Colby Sharp
I wish I were smart enough to write a review on this amazing book. Nothing I would say could do this book justice.
Although I am glad that this period in American history is being discussed, the writing reads like "required reading." This novel seems to have been manufactured for classroom use and I think that is a bad thing. I think that just puts kids off reading eventually. Furthermore, Wright begins to explore worthwhile ideas and often doesn't follow through. I'm glad this book exists if only for the chance for something better to come along about this era.

For my 50 States Challenge, this is my North C
Nicole (Reading Books With Coffee)
I am so glad I listened to Crow! I didn't even know that there were race riots in Wilmington in 1898, or that it was the only successful coup d'etat in U.S. history, and I really want to know more!

What I really like about this book is that it takes place a generation after the Civil War. As far as civil rights and politics go, it's definitely an unusual time period- at least, in my experience with middle grade/YA historical fiction. I really love it when historical fiction focuses on something I
Set in 1898 North Carolina, only a generation after the end of slavery and before the Grandfather clause was used. 11 yr old Moses dad is an elected official and a proud Republican, supporting the party of the president that ended slavery. Moses looks up to his dad who works at the only Black newspaper. Moses is also very close this grandmother, Boo Nanny who never learned to read or write but she still as a lot to teach Moses. When Boo Nanny and the dad butt heads Moses as learned to stay out o ...more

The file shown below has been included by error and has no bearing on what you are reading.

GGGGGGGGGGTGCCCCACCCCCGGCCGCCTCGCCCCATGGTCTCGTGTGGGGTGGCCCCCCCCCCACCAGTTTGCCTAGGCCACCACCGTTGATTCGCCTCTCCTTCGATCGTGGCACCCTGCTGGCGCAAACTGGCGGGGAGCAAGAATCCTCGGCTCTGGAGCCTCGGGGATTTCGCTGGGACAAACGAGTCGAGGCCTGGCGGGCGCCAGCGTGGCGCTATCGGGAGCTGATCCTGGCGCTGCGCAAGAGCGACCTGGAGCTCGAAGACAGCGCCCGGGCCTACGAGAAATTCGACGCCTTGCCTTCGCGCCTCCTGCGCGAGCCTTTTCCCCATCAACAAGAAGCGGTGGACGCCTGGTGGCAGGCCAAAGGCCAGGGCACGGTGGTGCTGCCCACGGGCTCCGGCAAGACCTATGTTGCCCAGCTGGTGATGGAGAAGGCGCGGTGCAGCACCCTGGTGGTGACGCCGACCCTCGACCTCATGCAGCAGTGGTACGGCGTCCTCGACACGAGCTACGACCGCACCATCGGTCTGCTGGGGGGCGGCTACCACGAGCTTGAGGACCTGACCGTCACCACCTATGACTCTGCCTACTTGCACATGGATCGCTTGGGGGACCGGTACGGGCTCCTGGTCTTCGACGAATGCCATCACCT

Carol Royce Owen
This book started out slow for me, but then picked up midway. It is written about an incident in history that I knew nothing about, which always gets me a little irked at my high school education that would teach us a lot about the Civil War then jump directly to WW1, with little in between.

Crow is about a Negro 11 year old boy named Moses, son of a college educated father who is a journalist for Wilmington's only Negro newspaper and a very light skinned mother maid to a wealthy white family. T
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Barbara Wright grew up in North Carolina and has lived in France, Korea, and El Salvador. Her novels include Crow (Random House) Easy Money (Algonquin) and Plain Language (Touchstone/Simon & Schuster), which won a Spur Award from the Western Writers of America. She has worked as a fact checker for Esquire Magazine and as a screenwriter. She lives in Denver with her husband and plays tennis and ...more
More about Barbara Wright...
Plain Language Easy Money